Forex Reserves Hit 6-Month Low at $36,76bn

The effect of the dwindling price of oil crude oil is taking its toll on the country as its external reserves have declined by $2.081 billion to $36.682 billion on December 1.
This represented a decline by 5.4 per cent, compared to the $38.763 billion it stood as at the end of the previous month.
The last time the reserves, which are mostly derived from crude oil earnings was at its current level was in June 2014.
The Central Bank of Nigeria (CBN) has been defending the naira from the forex reserves. The naira has been under pressure due to the falling oil price as well as strong capital outflows.
This had necessitated a devaluation of the naira as well as further monetary policy tightening.
Meanwhile, a report by Business Week has stated that last week’s decision by OPEC not to cut production may result to a lot of collateral damage. It quoted RBC Capital Markets’s Helima Croft to have warned that Nigeria might actually be the country most at risk for civil unrest related to oil price decline.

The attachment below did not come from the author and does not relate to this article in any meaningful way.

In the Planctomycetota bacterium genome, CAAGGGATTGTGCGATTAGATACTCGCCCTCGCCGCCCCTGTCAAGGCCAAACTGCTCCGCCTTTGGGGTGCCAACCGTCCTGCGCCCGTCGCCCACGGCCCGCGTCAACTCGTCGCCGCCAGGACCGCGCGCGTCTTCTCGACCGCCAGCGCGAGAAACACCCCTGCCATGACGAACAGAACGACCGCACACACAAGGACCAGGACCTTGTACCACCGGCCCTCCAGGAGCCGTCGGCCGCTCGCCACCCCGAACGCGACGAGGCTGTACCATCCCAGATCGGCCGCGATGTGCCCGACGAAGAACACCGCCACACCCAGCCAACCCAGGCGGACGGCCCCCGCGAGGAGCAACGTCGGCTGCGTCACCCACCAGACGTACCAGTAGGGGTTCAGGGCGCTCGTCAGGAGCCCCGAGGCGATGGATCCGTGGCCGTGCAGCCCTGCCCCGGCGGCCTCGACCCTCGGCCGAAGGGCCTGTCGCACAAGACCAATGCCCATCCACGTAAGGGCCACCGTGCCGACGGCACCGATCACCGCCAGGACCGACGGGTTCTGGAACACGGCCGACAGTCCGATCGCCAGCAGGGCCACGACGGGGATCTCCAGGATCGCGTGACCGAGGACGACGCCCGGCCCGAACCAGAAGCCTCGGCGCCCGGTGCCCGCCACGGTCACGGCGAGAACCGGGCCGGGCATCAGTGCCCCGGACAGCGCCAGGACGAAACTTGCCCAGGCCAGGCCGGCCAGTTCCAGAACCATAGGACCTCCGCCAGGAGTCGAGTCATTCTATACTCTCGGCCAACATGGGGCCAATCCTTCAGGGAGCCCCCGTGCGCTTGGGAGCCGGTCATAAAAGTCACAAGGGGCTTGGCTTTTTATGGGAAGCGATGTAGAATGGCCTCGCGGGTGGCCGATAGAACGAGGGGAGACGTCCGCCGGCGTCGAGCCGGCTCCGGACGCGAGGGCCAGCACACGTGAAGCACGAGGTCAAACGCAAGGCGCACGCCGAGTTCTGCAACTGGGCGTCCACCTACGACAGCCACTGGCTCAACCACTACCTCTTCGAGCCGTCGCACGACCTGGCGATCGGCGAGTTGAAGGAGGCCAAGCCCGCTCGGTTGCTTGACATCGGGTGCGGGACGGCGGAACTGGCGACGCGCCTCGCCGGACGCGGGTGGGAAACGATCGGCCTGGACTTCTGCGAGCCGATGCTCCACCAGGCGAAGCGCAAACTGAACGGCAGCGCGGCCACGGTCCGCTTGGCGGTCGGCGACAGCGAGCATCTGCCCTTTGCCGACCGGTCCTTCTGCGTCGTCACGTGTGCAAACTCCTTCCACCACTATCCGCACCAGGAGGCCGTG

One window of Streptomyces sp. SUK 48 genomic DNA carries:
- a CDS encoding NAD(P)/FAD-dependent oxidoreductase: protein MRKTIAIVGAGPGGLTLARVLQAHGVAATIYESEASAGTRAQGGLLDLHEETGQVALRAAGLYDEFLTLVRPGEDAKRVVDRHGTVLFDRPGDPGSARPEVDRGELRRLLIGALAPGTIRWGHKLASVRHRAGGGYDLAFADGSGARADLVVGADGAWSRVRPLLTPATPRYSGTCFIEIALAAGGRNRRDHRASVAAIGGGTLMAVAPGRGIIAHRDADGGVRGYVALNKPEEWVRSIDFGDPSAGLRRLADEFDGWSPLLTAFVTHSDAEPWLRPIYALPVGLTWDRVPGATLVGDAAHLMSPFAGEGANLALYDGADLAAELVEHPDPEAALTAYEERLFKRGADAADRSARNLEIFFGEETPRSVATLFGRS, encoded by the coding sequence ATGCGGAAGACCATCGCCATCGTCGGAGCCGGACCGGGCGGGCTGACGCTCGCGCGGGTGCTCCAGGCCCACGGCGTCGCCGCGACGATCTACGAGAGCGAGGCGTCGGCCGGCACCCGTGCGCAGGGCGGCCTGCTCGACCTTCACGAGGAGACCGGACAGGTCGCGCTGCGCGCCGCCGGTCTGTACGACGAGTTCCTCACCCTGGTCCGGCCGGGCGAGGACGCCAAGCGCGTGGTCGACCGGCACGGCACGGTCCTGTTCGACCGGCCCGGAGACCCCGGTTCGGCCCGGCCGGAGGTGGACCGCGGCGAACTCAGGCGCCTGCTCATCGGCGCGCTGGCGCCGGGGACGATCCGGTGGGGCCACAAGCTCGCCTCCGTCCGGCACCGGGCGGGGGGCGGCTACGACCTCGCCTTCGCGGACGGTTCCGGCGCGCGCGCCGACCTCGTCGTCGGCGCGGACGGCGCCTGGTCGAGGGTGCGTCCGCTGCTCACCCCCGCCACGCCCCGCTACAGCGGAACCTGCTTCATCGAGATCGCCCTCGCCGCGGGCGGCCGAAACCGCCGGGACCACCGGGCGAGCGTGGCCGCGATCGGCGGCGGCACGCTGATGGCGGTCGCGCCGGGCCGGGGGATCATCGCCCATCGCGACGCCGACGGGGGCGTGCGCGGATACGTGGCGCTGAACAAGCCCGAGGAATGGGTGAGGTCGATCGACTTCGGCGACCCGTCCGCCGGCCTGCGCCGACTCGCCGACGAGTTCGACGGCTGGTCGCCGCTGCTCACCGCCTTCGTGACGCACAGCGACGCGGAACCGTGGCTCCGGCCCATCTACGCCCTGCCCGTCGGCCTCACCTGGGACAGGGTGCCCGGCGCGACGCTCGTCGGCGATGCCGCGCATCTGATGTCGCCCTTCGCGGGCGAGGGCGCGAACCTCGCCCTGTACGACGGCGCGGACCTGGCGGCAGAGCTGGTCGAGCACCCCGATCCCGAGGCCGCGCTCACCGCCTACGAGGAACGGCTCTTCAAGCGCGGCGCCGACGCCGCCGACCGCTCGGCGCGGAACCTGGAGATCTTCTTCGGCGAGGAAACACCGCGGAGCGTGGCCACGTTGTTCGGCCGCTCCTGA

“In a country plagued by deep regional and religious divisions, oil revenue is literally the glue that binds the fractious elites together,” Croft wrote.
There are two major sources of violence in Nigeria: In the north, Boko Haram and Ansaru (influenced by ISIS of late). In the south, there are the Christian militias, which reached a tentative peace agreement with the government a few years ago. That agreement expires next year.
Also, another strategist, Emad Mostaque wrote in a note, “Nigeria has been meaningfully below its faceplate production capacity for a number of years. The primary reasons for this are local instability (particularly in 2008 with MEND), decaying infrastructure and graft.”
In a separate email to Business Insider, Mostaque noted that “Nigeria is a… porous country with billions going missing each month between Nigerian National Petroleum Corporation (NNPC) invoices and receipts alone…”
The country’s budget is based on an oil price of $77 per barrel. Any revenue above that goes into the excess crude account (ECA).
However, the federal government recently announced some measures to enable it cushion the effect of the oil price decline on the economy.
Public violence has been increasing in the last year in the country, and the threat for more civil unrest as the February 2015 national elections approach is high. Sectarian tensions between Christians and Muslims are running high.
Low oil prices will only make the situation worse. According to RBC’s Croft, “elites have also turned to crude theft as a way to help finance elections … with less oil money around to grease the election machinery, crude theft and production outages could easily exceed levels seen in prior polls.”

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